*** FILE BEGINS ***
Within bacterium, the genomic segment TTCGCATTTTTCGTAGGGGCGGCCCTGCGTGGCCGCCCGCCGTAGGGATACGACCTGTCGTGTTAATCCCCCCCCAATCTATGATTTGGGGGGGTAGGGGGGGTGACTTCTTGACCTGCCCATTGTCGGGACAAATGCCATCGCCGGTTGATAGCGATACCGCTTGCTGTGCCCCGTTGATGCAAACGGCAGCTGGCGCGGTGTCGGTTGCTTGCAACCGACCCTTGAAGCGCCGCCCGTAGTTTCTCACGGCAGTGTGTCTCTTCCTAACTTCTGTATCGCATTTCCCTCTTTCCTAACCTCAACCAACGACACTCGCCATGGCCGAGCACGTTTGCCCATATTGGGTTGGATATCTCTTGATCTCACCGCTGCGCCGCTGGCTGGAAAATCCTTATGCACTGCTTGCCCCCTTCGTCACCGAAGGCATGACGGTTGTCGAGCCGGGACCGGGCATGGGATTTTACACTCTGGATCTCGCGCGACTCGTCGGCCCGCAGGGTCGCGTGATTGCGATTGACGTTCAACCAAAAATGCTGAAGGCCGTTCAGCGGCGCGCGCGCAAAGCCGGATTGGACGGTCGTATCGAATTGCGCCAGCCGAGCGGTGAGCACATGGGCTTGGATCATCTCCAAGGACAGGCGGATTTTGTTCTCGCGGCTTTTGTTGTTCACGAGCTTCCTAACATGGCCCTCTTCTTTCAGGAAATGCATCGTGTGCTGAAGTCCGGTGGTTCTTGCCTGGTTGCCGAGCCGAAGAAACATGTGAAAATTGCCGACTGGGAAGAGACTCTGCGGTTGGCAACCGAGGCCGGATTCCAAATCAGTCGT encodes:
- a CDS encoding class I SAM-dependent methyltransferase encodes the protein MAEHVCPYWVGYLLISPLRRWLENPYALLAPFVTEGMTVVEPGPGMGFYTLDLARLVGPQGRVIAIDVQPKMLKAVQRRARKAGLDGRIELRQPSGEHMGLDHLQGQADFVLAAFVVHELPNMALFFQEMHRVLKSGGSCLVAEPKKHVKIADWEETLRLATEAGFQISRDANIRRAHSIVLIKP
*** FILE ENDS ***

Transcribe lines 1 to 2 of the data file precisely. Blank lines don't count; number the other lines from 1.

Within bacterium, the genomic segment TTCGCATTTTTCGTAGGGGCGGCCCTGCGTGGCCGCCCGCCGTAGGGATACGACCTGTCGTGTTAATCCCCCCCCAATCTATGATTTGGGGGGGTAGGGGGGGTGACTTCTTGACCTGCCCATTGTCGGGACAAATGCCATCGCCGGTTGATAGCGATACCGCTTGCTGTGCCCCGTTGATGCAAACGGCAGCTGGCGCGGTGTCGGTTGCTTGCAACCGACCCTTGAAGCGCCGCCCGTAGTTTCTCACGGCAGTGTGTCTCTTCCTAACTTCTGTATCGCATTTCCCTCTTTCCTAACCTCAACCAACGACACTCGCCATGGCCGAGCACGTTTGCCCATATTGGGTTGGATATCTCTTGATCTCACCGCTGCGCCGCTGGCTGGAAAATCCTTATGCACTGCTTGCCCCCTTCGTCACCGAAGGCATGACGGTTGTCGAGCCGGGACCGGGCATGGGATTTTACACTCTGGATCTCGCGCGACTCGTCGGCCCGCAGGGTCGCGTGATTGCGATTGACGTTCAACCAAAAATGCTGAAGGCCGTTCAGCGGCGCGCGCGCAAAGCCGGATTGGACGGTCGTATCGAATTGCGCCAGCCGAGCGGTGAGCACATGGGCTTGGATCATCTCCAAGGACAGGCGGATTTTGTTCTCGCGGCTTTTGTTGTTCACGAGCTTCCTAACATGGCCCTCTTCTTTCAGGAAATGCATCGTGTGCTGAAGTCCGGTGGTTCTTGCCTGGTTGCCGAGCCGAAGAAACATGTGAAAATTGCCGACTGGGAAGAGACTCTGCGGTTGGCAACCGAGGCCGGATTCCAAATCAGTCGT encodes:
- a CDS encoding class I SAM-dependent methyltransferase encodes the protein MAEHVCPYWVGYLLISPLRRWLENPYALLAPFVTEGMTVVEPGPGMGFYTLDLARLVGPQGRVIAIDVQPKMLKAVQRRARKAGLDGRIELRQPSGEHMGLDHLQGQADFVLAAFVVHELPNMALFFQEMHRVLKSGGSCLVAEPKKHVKIADWEETLRLATEAGFQISRDANIRRAHSIVLIKP